But the members of the team seem quite confident in the management of NJIT athletics with Paul Kondratowicz, freshman Electrical and Electronics student,  pressing the point that “obviously the guys are being more cautious this year. As we’ve begun training, there [have] been constant temperature checks, sanitizing of hands and gear, social distancing and even wearing masks while training. We all know these aren’t ideal conditions, especially since our sport is so physically demanding. However, we know we have a responsibility to keep each other safe. Ultimately, we care about each other’s safety more than anything else, so we know we have to do our part.” 

The attention of the ceremony was also turned to the history of the soccer program. In addition to this spectacular victory, the soccer program has been one of NJIT’s most successful for quite some time. This began with the NAIA championship victory of the Newark College of Engineering in the 1960s, and continued with the inclusion of NJIT alumnus Hernan Borja (’80) in the All-American soccer team in the 1980s. Last year’s success set itself firmly among the soccer team’s continually expanding potential for Highlander athletics. 

It is at this point that the team captains began to give their own speeches. There seemed to be two common points in the words spoken by Captains Rene White (senior Business major) and Juan Zepata (’20 alumnus, Business). One was the tremendous work that was done by their coach Fernando Barboto into transforming the team into the state it is today. The other was their shared hope for NJIT soccer in the future, that the progress made in Barboto’s past four years could be continued to reach greater heights.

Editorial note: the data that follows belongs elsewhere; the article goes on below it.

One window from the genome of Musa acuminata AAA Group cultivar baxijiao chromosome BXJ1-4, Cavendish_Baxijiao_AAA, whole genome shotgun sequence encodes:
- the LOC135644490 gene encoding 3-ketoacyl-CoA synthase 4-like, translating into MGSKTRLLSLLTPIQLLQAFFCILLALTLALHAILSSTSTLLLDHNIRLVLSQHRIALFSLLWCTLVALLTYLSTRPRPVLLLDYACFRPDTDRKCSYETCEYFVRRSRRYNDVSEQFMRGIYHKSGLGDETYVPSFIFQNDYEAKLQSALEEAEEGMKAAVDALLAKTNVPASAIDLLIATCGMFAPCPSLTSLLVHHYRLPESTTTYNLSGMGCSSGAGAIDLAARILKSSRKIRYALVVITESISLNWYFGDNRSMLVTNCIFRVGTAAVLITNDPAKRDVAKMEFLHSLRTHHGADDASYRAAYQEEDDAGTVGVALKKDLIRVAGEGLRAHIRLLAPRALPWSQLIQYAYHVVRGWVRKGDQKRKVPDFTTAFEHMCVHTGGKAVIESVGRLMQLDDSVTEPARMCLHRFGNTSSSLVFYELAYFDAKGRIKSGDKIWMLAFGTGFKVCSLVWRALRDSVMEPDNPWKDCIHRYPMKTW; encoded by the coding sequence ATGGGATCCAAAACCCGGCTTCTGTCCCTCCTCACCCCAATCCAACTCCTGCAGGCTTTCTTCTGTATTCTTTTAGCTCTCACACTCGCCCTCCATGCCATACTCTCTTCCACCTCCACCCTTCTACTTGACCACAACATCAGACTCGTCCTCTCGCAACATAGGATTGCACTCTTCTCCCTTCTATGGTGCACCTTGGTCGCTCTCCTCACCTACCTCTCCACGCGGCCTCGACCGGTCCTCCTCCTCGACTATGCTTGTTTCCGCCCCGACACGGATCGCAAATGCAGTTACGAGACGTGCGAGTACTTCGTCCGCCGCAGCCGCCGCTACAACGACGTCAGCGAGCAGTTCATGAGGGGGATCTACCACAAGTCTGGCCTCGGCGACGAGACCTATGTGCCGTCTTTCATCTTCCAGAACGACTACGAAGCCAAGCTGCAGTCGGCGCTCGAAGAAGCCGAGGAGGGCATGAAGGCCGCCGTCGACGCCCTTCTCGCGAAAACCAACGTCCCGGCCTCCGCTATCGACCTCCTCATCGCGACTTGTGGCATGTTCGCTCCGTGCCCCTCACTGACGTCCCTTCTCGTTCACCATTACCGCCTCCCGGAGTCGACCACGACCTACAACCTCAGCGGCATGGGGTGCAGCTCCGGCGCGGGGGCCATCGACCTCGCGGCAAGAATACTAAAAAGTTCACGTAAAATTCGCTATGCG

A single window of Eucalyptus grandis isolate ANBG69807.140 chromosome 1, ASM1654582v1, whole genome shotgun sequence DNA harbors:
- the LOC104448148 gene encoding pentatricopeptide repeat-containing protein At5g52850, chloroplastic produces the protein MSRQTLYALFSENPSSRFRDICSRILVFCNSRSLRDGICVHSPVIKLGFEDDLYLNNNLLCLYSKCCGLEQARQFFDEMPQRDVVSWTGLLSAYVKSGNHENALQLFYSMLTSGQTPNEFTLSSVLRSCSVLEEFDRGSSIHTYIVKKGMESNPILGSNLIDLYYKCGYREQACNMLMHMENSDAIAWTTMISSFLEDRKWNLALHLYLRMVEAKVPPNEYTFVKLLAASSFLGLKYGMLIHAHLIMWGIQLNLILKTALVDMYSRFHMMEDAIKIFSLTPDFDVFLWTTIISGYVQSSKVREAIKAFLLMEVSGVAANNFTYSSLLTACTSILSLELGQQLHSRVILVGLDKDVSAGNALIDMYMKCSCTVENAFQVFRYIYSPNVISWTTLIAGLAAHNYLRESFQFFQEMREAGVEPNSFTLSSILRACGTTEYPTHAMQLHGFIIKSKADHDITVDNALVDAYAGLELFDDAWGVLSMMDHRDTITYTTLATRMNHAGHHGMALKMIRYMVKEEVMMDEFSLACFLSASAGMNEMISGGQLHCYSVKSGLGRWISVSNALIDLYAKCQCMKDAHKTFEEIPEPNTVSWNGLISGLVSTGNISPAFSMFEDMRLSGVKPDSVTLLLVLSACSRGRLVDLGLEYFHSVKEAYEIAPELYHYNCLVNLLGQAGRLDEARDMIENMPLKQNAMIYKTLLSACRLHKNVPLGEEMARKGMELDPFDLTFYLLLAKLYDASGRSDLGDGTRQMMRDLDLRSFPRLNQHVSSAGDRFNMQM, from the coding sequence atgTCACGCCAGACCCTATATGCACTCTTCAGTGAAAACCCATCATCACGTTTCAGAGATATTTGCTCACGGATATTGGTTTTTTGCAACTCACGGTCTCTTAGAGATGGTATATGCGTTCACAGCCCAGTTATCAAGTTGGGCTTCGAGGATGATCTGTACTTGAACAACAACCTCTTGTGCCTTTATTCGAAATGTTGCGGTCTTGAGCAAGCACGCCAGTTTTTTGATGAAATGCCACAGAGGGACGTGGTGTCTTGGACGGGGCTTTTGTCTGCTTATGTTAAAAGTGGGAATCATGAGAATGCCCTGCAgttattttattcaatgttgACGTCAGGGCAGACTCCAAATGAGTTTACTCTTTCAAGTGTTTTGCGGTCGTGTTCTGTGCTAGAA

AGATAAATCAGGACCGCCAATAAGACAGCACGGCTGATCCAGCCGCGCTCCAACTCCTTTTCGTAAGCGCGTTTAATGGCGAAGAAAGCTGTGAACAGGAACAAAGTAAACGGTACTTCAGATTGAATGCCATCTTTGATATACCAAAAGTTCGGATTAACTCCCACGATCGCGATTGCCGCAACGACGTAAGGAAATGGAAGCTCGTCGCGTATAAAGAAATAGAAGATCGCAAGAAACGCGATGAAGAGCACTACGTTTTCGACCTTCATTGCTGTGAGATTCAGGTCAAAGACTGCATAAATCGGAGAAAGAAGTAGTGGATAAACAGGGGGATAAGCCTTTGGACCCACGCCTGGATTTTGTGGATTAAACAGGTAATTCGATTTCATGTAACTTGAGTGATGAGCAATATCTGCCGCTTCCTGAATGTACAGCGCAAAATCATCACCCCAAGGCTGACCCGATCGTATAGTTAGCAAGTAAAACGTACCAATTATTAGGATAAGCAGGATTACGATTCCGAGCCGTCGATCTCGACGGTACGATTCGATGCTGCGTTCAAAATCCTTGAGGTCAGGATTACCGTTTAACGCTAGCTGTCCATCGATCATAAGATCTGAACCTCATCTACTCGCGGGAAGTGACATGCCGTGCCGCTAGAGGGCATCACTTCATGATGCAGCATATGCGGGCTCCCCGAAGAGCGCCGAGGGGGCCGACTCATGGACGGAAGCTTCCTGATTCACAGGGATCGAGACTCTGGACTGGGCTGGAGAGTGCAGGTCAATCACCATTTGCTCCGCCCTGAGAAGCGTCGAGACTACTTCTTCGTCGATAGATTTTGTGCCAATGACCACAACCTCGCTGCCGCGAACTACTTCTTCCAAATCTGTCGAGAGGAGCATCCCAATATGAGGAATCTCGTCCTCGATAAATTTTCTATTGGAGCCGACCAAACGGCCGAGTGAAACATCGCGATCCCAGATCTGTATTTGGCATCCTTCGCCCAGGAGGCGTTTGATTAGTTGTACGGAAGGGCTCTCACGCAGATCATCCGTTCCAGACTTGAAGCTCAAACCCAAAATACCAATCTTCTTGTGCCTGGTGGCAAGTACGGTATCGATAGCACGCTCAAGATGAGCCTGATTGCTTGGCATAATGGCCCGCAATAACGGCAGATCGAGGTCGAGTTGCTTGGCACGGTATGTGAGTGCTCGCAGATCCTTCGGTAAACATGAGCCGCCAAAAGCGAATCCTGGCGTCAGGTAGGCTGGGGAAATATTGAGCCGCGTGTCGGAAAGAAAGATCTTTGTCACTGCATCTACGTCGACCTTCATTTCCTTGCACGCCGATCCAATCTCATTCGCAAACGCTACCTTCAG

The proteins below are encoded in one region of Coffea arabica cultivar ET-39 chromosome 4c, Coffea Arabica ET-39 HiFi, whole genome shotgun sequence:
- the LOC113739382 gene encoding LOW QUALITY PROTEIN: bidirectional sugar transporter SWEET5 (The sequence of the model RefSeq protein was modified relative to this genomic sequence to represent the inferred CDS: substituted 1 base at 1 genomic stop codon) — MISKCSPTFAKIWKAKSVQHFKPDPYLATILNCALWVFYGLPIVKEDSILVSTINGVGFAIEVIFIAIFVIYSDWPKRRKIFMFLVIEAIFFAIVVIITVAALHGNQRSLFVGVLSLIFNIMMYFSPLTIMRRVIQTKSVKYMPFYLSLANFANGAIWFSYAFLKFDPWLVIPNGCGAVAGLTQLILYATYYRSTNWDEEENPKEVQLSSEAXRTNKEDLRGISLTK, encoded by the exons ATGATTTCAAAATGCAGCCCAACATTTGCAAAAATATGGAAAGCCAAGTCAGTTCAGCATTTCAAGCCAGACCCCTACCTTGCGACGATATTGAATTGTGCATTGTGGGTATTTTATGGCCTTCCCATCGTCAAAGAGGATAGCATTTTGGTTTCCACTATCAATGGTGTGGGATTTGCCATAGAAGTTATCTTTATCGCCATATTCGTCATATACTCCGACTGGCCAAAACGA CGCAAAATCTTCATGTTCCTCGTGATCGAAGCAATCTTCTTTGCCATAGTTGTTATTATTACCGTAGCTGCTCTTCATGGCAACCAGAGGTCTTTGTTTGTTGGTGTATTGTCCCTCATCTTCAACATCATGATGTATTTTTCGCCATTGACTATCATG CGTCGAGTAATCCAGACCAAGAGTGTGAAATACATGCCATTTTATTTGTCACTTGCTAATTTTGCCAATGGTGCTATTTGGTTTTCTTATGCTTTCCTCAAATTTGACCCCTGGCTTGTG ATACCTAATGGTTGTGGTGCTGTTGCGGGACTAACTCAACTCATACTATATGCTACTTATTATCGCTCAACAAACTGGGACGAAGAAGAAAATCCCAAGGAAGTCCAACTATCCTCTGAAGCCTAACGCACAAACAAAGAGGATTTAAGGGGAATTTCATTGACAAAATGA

When Coach Barboto came up to give his speech, one key phrase stuck out as a tenet of the team philosophy, “Believe in great.” Going so far as to inscribe the phrase into their rings, Barboto credits this belief among both the players and all those on campus with the success of the team, and it seems that many of his players agree. In his post-ceremony interview Rene White spoke about receiving bracelets with the same phrase inscribed after a dry spell early in the season and states “I’m not very superstitious but soon after we got these bracelets we started winning.”  

And with this philosophy as their key, many of the players agree with their captains that the future is something to be hopeful for, such as Kondratowicz, who states that “we know we have to believe in ourselves, because this team definitely has the talent to bring home another championship.”  

Despite the increased challenge that might be posed by the move to the America East Conference, members of the team, like Nick Kozdron, hope to embrace that challenge. “This change will help tremendously in having future success. We cannot settle for what we have, we need to compete and strive for more.”  

Thomas Radon, a senior Business major, summed it up quite succinctly in his post-ceremony interview: “Whatever is thrown at us, we’re gonna try and win that title.” 

Whether these predictions will be fulfilled will remain unknown until soccer returns this Spring. However, you can be sure that this year’s team will have the support of the entire school behind them. 

About The Author

Ethan OMalley

O'Malley (Math '23) is the Photography Editor of The Vector. "I joined the Vector because of the warm, friendly atmosphere. In my free time I like riding my bike, doing crosswords, and listening to music."